4. Cell phone service- Here is a good reference article about what you will need.
5. I often carry two phones. One is my US phone so I can communicate with people at home and I can be reached easily –and also texting is free with most plans. I purchased an Italian smartphone and can change out the SIM card so I have an Italian phone number for the calls I need to make within Italy. As a traveler with Rosapepe Retreats, I would think you could just use one of the US plans of the service you already have at home.
6. Want to choose an international cell phone plan? Here is an interesting article that may give you some guidance.
Safety and Security Tips
1. With Rosapepe Retreats, we are traveling together and to small villages. The people are wonderful, warm and friendly and there are no concerns regarding safety. Airports and train stations in the large cities are another story. Be hyper vigilant at all times with your belongings. Keep a good hold on your purse, and sling it across your shoulder and chest.
2. There are beggars in many public places and on the streets in the large cities. Oftentimes, it may be just children that approach you. DO NOT acknowledge them. Become familiar with the word “Basta” which means “Stop – Enough”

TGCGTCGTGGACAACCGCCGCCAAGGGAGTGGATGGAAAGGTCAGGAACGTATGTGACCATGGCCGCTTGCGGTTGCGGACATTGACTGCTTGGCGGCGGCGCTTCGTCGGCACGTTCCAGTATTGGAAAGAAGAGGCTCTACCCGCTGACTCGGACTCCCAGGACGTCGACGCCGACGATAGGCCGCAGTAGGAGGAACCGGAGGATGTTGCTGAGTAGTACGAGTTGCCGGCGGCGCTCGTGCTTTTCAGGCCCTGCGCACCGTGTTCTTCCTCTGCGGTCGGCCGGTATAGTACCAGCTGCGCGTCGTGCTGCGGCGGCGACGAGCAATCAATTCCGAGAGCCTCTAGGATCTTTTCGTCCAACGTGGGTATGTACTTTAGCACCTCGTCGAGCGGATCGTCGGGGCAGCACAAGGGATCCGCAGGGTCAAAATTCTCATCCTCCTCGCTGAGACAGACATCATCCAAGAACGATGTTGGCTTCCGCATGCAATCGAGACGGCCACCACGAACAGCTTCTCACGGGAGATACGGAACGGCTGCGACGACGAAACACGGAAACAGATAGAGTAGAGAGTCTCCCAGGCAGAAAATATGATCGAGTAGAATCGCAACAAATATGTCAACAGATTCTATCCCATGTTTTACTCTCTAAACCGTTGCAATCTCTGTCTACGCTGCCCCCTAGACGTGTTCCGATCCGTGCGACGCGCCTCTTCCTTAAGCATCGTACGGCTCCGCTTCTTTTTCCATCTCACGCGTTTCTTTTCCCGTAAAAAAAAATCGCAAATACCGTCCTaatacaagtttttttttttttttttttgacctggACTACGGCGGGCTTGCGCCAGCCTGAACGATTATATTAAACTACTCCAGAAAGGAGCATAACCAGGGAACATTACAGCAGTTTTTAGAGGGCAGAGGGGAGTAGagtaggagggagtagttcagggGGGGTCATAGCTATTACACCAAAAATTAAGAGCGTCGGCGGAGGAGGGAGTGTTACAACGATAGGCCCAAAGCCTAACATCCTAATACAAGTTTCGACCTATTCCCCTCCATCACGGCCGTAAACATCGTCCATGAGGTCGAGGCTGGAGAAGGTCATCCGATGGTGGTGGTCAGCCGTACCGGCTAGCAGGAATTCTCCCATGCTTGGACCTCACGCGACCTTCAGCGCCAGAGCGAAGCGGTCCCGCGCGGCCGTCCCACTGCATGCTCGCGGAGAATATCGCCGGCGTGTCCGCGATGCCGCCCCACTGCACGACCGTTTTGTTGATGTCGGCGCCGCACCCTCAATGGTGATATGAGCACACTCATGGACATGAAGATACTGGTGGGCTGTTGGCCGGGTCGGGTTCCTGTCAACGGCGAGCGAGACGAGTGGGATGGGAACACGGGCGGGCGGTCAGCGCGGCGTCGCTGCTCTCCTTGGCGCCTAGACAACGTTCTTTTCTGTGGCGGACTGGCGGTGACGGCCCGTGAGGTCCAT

3. Do not let seemingly helpful people assist you. People will offer to carry your bags or help you buy tickets at machines. They will then not leave you alone until you pay them. They can be relentless and embarrassing, so please do not encourage these people in any way.
Electricity in Italy
Electricity in Italy is 220 volts, 50 cycles alternating current (AC). For comparison, in the United States it is 110 volts, 60 cycle AC current.
If you plan on using your own 110-volt appliances, you will need a voltage converter, unless your appliance is designed to also work with 220 volts electricity (dual voltage). For example, most laptops and some electric shavers are designed to work both at 110 and 220 volts. Plugging in an appliance that is not designed to run on 220 volts electricity without using voltage converter will most likely kill it.
Regardless of voltage, if your appliance has flat prongs, you will need a plug adapter: Italian sockets are designed to accept round prongs. Do get one before your leave!
As a matter of fact, Italian plugs can be of two different sizes. Some socket will take in the plugs with large prongs only, some other will take in the ones with small prongs (more common for small appliances; large prongs are used for demanding appliances such as refrigerators and washing machines).
Things That Come In Handy
1. Ziploc Bags
2. Money Belt
3. Extra Phone charger
4. Extra bag for bringing home purchases. I ALWAYS end up buying a new suitcase. If you’d rather just wait and do that, luggage can be purchased from many street vendors at inexpensive prices.
5. Comfortable walking shoes – A MUST
6. Shawl to throw over your shoulders for churches (they do not allow bare shoulders)
7. Old swim suit. The mineral waters can fade or weaken the elastic on suits, depending on how often you use the pools.
Naples and the Cilento Coast Average Climate